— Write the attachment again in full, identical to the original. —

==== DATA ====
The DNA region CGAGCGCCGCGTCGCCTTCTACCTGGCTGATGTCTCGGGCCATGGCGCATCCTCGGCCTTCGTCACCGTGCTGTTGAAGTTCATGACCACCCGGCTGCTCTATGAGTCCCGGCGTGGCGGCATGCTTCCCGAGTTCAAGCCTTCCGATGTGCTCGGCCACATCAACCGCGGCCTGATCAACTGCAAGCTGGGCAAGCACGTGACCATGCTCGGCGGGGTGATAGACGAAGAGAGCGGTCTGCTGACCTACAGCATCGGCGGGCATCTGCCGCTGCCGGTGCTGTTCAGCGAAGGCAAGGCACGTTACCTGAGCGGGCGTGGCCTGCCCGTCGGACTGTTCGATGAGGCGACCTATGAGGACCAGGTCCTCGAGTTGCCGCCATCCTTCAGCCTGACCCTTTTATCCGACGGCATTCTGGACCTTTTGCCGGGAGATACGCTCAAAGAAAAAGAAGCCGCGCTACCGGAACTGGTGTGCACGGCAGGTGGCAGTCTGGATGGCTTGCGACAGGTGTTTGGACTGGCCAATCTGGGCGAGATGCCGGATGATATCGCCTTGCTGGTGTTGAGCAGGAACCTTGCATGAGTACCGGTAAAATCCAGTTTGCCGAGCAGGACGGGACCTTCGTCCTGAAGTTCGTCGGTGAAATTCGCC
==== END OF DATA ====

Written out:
The DNA region CGAGCGCCGCGTCGCCTTCTACCTGGCTGATGTCTCGGGCCATGGCGCATCCTCGGCCTTCGTCACCGTGCTGTTGAAGTTCATGACCACCCGGCTGCTCTATGAGTCCCGGCGTGGCGGCATGCTTCCCGAGTTCAAGCCTTCCGATGTGCTCGGCCACATCAACCGCGGCCTGATCAACTGCAAGCTGGGCAAGCACGTGACCATGCTCGGCGGGGTGATAGACGAAGAGAGCGGTCTGCTGACCTACAGCATCGGCGGGCATCTGCCGCTGCCGGTGCTGTTCAGCGAAGGCAAGGCACGTTACCTGAGCGGGCGTGGCCTGCCCGTCGGACTGTTCGATGAGGCGACCTATGAGGACCAGGTCCTCGAGTTGCCGCCATCCTTCAGCCTGACCCTTTTATCCGACGGCATTCTGGACCTTTTGCCGGGAGATACGCTCAAAGAAAAAGAAGCCGCGCTACCGGAACTGGTGTGCACGGCAGGTGGCAGTCTGGATGGCTTGCGACAGGTGTTTGGACTGGCCAATCTGGGCGAGATGCCGGATGATATCGCCTTGCTGGTGTTGAGCAGGAACCTTGCATGAGTACCGGTAAAATCCAGTTTGCCGAGCAGGACGGGACCTTCGTCCTGAAGTTCGTCGGTGAAATTCGCC